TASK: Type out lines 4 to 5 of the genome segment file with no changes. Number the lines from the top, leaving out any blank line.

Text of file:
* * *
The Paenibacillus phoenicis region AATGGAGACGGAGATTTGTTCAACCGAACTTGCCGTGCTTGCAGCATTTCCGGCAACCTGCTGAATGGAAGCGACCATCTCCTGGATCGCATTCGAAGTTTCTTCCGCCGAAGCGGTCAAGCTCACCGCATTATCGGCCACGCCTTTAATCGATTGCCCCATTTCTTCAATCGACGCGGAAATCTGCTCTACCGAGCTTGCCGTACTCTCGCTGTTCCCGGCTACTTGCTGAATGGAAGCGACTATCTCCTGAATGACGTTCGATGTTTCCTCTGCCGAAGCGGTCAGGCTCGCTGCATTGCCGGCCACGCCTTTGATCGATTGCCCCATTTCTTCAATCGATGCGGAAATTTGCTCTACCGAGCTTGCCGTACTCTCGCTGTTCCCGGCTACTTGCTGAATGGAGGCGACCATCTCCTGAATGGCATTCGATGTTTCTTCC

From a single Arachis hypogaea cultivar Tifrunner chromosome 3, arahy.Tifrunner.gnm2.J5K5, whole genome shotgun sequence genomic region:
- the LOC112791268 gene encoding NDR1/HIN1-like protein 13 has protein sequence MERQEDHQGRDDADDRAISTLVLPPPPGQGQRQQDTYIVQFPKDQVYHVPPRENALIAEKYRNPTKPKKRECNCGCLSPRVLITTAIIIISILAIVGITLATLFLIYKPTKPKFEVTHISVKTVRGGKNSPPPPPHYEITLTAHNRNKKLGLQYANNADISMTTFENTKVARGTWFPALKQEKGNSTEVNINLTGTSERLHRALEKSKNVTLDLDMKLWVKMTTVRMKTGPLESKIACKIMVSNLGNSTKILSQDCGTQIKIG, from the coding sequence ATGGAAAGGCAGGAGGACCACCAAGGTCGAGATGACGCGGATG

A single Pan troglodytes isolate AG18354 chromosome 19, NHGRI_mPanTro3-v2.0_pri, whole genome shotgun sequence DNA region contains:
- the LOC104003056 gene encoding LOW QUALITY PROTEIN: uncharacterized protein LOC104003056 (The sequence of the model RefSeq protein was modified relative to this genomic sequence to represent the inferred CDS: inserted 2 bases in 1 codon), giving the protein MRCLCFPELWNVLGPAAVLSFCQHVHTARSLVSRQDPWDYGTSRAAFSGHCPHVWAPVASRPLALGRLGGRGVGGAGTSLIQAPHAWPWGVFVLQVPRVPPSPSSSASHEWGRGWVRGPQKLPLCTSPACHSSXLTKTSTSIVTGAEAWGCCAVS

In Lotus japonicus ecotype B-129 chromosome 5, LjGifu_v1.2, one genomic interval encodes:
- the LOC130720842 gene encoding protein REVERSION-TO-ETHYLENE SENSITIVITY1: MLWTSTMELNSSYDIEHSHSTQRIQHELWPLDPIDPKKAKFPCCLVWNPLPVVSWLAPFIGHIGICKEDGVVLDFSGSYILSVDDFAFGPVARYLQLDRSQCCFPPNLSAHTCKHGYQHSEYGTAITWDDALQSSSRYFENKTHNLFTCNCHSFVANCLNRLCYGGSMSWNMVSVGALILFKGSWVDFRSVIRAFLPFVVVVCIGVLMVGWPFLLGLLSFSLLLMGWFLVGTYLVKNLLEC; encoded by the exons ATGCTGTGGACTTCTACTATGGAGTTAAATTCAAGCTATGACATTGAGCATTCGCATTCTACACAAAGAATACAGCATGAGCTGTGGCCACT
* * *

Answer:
A single Pan troglodytes isolate AG18354 chromosome 19, NHGRI_mPanTro3-v2.0_pri, whole genome shotgun sequence DNA region contains:
- the LOC104003056 gene encoding LOW QUALITY PROTEIN: uncharacterized protein LOC104003056 (The sequence of the model RefSeq protein was modified relative to this genomic sequence to represent the inferred CDS: inserted 2 bases in 1 codon), giving the protein MRCLCFPELWNVLGPAAVLSFCQHVHTARSLVSRQDPWDYGTSRAAFSGHCPHVWAPVASRPLALGRLGGRGVGGAGTSLIQAPHAWPWGVFVLQVPRVPPSPSSSASHEWGRGWVRGPQKLPLCTSPACHSSXLTKTSTSIVTGAEAWGCCAVS